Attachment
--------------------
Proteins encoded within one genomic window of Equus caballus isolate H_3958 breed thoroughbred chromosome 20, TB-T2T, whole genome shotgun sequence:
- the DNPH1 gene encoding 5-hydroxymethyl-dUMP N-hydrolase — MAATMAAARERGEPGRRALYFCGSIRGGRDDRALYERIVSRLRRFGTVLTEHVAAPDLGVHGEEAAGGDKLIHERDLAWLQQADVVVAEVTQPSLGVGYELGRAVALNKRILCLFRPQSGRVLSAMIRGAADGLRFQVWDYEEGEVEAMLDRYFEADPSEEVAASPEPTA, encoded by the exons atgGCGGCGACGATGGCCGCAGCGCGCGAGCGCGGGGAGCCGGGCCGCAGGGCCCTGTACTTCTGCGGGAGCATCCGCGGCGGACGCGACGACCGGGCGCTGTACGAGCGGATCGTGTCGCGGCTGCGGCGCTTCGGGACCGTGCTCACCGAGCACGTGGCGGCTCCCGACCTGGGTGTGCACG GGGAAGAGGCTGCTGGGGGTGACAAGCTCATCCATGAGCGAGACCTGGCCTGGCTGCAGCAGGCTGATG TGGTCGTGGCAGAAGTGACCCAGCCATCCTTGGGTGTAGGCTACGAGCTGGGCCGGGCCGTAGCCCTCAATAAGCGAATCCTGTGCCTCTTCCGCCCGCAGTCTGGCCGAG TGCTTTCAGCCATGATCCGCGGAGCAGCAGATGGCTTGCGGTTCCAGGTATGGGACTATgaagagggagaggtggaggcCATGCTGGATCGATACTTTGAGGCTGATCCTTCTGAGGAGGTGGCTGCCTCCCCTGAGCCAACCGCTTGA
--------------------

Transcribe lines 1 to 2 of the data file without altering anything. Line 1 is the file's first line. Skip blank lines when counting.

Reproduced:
Proteins encoded within one genomic window of Equus caballus isolate H_3958 breed thoroughbred chromosome 20, TB-T2T, whole genome shotgun sequence:
- the DNPH1 gene encoding 5-hydroxymethyl-dUMP N-hydrolase — MAATMAAARERGEPGRRALYFCGSIRGGRDDRALYERIVSRLRRFGTVLTEHVAAPDLGVHGEEAAGGDKLIHERDLAWLQQADVVVAEVTQPSLGVGYELGRAVALNKRILCLFRPQSGRVLSAMIRGAADGLRFQVWDYEEGEVEAMLDRYFEADPSEEVAASPEPTA, encoded by the exons atgGCGGCGACGATGGCCGCAGCGCGCGAGCGCGGGGAGCCGGGCCGCAGGGCCCTGTACTTCTGCGGGAGCATCCGCGGCGGACGCGACGACCGGGCGCTGTACGAGCGGATCGTGTCGCGGCTGCGGCGCTTCGGGACCGTGCTCACCGAGCACGTGGCGGCTCCCGACCTGGGTGTGCACG GGGAAGAGGCTGCTGGGGGTGACAAGCTCATCCATGAGCGAGACCTGGCCTGGCTGCAGCAGGCTGATG TGGTCGTGGCAGAAGTGACCCAGCCATCCTTGGGTGTAGGCTACGAGCTGGGCCGGGCCGTAGCCCTCAATAAGCGAATCCTGTGCCTCTTCCGCCCGCAGTCTGGCCGAG TGCTTTCAGCCATGATCCGCGGAGCAGCAGATGGCTTGCGGTTCCAGGTATGGGACTATgaagagggagaggtggaggcCATGCTGGATCGATACTTTGAGGCTGATCCTTCTGAGGAGGTGGCTGCCTCCCCTGAGCCAACCGCTTGA